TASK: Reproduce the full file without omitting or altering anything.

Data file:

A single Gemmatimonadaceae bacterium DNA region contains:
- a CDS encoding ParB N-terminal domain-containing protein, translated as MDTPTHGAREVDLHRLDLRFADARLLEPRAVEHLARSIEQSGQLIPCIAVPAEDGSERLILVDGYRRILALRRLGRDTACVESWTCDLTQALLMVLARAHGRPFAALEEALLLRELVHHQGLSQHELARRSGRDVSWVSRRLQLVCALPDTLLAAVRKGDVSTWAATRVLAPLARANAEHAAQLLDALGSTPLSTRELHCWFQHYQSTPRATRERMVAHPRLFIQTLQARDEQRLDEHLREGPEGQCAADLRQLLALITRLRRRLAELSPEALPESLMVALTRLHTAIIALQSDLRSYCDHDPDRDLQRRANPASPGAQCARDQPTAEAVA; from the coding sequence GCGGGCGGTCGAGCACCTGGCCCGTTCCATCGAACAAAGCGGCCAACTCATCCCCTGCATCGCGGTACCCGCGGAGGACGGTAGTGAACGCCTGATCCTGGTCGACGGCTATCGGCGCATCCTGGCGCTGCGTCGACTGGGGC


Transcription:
A single Gemmatimonadaceae bacterium DNA region contains:
- a CDS encoding ParB N-terminal domain-containing protein, translated as MDTPTHGAREVDLHRLDLRFADARLLEPRAVEHLARSIEQSGQLIPCIAVPAEDGSERLILVDGYRRILALRRLGRDTACVESWTCDLTQALLMVLARAHGRPFAALEEALLLRELVHHQGLSQHELARRSGRDVSWVSRRLQLVCALPDTLLAAVRKGDVSTWAATRVLAPLARANAEHAAQLLDALGSTPLSTRELHCWFQHYQSTPRATRERMVAHPRLFIQTLQARDEQRLDEHLREGPEGQCAADLRQLLALITRLRRRLAELSPEALPESLMVALTRLHTAIIALQSDLRSYCDHDPDRDLQRRANPASPGAQCARDQPTAEAVA; from the coding sequence GCGGGCGGTCGAGCACCTGGCCCGTTCCATCGAACAAAGCGGCCAACTCATCCCCTGCATCGCGGTACCCGCGGAGGACGGTAGTGAACGCCTGATCCTGGTCGACGGCTATCGGCGCATCCTGGCGCTGCGTCGACTGGGGC